THE SUCCESS OF various raiders in attacking states from ancient Rome to medieval China gives rise to what one historian has called the “nomad paradox.” “In the history of warfare it has generally been the case that military superiority lies with the wealthiest states and those with the most developed administrations,” Hugh Kennedy notes. Yet nomads going back to the days of Akkad managed to bring down far richer and more advanced empires, even though “they did not have states and administrative apparatus, they were often dirt poor and entirely unversed in the arts of civilized living.”
Kennedy explains this paradox by citing all the military advantages enjoyed by nomads, many of which we have already noted. First, they were more mobile than their enemies and better able to thrive in harsh terrain without need of supply trains. Second, in nomadic societies every adult male was a warrior, thus allowing the nomads to mobilize a higher portion of the population than in sedentary societies. Third, many of the nomads, such as the Huns, Xiongnu, and Mongols, excelled in a distinctive technique of fighting—mounted archery—that was alien to their enemies. Fourth, in nomadic societies “leadership was based on skill and wisdom in warfare and hunting.” By contrast, many settled societies appointed army commanders based more on political considerations than on military merit. We might add a fifth and final advantage: having no cities, crops, or other fixed targets to defend, nomads had little cause to worry about enemy attacks, making them hard to deter. Thus it should be no surprise that on numerous occasions nomads bested their agrarian adversaries.95
But impressive as the nomads’ military success was, it was hardly unique. The nomads’ victories become less mysterious and more explicable if they are seen as part of the long continuum of guerrilla warfare. After all, even in the last two centuries, when states were far more powerful than in the ancient or medieval periods, guerrillas were able to humble superpowers. Think of the Vietnamese defeating France and the United States or the Afghans defeating Great Britain and the Soviet Union. The factors that made these modern guerrillas so formidable were not exactly the same as those of the ancient nomads, but there was considerable overlap. Both groups relied on superior mobility, cunning leadership, the ability to mobilize a large portion of society, and mastery of a style of a war different from that of their enemies. Thus the “nomad paradox” is really the guerrilla paradox: how the weak can defeat the strong. The answer lies largely in the use of hit-and-run tactics emphasizing mobility and surprise, which makes it difficult for the stronger state to bring its full weight to bear.
There is a further paradox to contemplate: even the most successful raiders were prone to switch to conventional tactics once they had gained the ability to do so. We have already noted the example of the Mongols, who turned into a semiregular army under Genghis Khan. The Arabs underwent a similar transformation. They fought in traditional Bedouin style while spreading Islam across the Middle East in the century after Muhammad’s death, in AD 632. The result of their conquests was the creation of the Umayyad and Abbasid caliphates, two of the greatest states of the medieval world, which were defended by conventional forces composed of expert foreign soldiers such as the Mamluks in Egypt, mainly slaves or former slaves. The Turks, too, arose out of the raiding culture of the steppes but built a formidable conventional army, with their highly disciplined slave-soldiers, the janissaries, replacing the tribal levies known as ghazis. The new Ottoman army conquered Constantinople in a famous siege in 1453 and went on within less than a century to advance to the gates of Vienna.96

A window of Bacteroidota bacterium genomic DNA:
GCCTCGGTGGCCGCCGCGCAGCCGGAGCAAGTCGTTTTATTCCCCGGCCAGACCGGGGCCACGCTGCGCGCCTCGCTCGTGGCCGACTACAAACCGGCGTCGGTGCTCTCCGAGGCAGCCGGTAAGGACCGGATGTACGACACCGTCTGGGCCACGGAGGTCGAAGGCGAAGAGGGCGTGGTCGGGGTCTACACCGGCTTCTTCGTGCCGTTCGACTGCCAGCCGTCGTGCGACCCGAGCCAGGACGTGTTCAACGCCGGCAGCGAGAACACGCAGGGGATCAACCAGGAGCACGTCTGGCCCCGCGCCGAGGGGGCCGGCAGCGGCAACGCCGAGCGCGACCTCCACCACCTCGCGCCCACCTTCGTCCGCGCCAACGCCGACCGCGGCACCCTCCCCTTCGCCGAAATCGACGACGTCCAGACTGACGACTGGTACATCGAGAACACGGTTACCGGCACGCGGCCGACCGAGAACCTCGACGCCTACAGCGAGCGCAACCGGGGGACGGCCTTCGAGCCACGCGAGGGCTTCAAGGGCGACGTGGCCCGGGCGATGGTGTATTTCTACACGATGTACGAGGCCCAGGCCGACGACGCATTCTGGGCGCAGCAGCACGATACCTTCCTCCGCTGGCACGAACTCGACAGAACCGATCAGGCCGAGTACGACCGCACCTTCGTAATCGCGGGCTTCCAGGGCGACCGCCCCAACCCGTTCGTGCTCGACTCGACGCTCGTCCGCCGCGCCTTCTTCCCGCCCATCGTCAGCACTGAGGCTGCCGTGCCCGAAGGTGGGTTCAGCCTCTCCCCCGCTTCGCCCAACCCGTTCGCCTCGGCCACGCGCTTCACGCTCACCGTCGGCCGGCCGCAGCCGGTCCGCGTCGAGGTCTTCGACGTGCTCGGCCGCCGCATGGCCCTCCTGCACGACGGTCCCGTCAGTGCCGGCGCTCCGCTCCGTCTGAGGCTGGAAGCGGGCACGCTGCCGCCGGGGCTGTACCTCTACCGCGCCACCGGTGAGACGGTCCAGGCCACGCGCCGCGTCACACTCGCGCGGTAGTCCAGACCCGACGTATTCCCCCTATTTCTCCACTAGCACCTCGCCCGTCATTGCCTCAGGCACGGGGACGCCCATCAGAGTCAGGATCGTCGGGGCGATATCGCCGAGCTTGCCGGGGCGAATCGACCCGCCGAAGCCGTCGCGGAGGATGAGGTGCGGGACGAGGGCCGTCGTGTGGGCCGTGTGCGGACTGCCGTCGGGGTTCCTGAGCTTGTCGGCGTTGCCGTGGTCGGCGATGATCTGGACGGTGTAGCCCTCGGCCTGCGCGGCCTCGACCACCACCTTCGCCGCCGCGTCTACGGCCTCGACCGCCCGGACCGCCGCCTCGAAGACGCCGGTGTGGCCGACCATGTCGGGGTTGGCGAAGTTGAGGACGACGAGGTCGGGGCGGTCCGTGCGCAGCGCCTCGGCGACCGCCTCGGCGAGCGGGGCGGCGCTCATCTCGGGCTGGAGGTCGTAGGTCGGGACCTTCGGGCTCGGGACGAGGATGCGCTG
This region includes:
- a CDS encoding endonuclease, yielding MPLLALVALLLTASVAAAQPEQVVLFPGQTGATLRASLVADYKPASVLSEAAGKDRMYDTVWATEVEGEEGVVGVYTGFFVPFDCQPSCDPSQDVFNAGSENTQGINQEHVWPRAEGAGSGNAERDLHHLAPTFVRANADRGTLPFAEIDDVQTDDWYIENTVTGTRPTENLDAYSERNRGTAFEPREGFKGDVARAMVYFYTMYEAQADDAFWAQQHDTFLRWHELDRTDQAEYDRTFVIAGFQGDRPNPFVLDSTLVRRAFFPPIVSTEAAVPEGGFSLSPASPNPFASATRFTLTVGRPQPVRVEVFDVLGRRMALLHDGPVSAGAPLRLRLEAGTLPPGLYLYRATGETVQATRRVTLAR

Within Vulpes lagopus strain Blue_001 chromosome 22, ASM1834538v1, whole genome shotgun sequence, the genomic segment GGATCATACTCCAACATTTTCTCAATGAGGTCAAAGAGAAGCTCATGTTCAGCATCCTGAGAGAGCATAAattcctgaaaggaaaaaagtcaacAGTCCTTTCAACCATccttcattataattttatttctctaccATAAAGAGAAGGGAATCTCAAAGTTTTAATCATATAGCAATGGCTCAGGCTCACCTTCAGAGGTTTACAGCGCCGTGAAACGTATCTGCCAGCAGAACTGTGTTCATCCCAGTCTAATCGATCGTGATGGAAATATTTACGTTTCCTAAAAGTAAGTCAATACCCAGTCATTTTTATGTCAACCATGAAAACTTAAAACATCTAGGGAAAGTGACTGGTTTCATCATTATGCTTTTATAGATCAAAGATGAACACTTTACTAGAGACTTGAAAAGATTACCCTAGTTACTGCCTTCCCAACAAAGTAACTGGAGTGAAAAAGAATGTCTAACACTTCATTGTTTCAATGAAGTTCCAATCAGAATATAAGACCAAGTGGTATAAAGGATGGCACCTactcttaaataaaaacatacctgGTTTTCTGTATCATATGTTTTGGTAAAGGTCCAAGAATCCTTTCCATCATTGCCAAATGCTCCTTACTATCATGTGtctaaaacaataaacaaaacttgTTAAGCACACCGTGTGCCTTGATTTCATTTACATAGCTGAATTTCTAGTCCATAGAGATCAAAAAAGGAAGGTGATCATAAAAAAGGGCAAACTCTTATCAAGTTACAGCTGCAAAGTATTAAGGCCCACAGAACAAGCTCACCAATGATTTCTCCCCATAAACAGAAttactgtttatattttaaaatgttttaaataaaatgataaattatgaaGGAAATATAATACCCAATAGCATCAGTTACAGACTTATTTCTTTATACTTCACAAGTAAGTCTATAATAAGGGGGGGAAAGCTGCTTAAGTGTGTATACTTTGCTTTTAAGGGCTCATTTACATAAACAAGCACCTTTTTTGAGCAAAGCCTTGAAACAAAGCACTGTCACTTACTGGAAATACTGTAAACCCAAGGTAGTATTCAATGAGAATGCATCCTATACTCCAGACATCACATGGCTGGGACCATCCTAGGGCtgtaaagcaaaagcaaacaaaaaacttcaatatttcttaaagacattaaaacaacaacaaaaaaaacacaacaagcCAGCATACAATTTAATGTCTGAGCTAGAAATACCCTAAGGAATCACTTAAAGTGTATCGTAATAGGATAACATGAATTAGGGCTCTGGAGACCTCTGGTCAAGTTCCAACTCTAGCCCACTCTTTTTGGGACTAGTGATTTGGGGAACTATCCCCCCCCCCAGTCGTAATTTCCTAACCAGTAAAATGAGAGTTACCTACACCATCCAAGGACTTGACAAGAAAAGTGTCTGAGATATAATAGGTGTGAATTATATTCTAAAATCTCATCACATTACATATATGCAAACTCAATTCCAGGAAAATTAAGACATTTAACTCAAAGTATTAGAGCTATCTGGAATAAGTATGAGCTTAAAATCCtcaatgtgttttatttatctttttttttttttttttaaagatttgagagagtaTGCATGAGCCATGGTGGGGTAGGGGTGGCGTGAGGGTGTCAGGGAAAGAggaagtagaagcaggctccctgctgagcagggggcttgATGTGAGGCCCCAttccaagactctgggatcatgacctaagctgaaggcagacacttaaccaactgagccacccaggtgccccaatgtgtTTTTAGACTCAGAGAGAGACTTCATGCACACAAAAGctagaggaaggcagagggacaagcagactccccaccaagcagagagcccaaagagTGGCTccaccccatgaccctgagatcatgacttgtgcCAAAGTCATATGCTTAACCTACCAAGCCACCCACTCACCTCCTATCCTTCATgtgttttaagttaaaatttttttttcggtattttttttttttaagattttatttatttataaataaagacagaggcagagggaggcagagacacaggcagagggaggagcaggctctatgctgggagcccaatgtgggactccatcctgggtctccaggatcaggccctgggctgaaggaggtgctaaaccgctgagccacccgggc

Why would groups so adept at guerrilla tactics resort to positional warfare? In the first place professional armed forces, with infantry, artillery, armorers, sappers, and other experts, gave them the ability to fight on ground not suitable for cavalry and, most important of all, to batter down city walls. Nomadic archers could not have taken Constantinople; this feat required a battery of sixty-nine cannons, including two monstrous guns that were twenty-seven feet long and fired stone balls weighing more than half a ton. Nor were fast-moving tribal levies of much use in defending, administering, and policing newly conquered states. This, too, required a professional standing army.
A further factor dictated the transformation of nomads into regulars: the style of fighting practiced by the mounted archers was so difficult and demanding that it required constant practice from childhood to maintain proficiency. Just try twisting around in the saddle while riding at full gallop to fire an arrow behind you—the famous “Parthian shot.” Once they were living among more sedentary peoples, notes one historian, “nomads easily lost their superior individual talents and unit cohesion.”97 This was a trade-off most former nomads, or at least their children and grandchildren, were happy to make because a more settled life was so much safer and easier than their previous existence. In the end, no one chooses to fight as a guerrilla, a lifestyle that has always come with great hardships, if there is any alternative.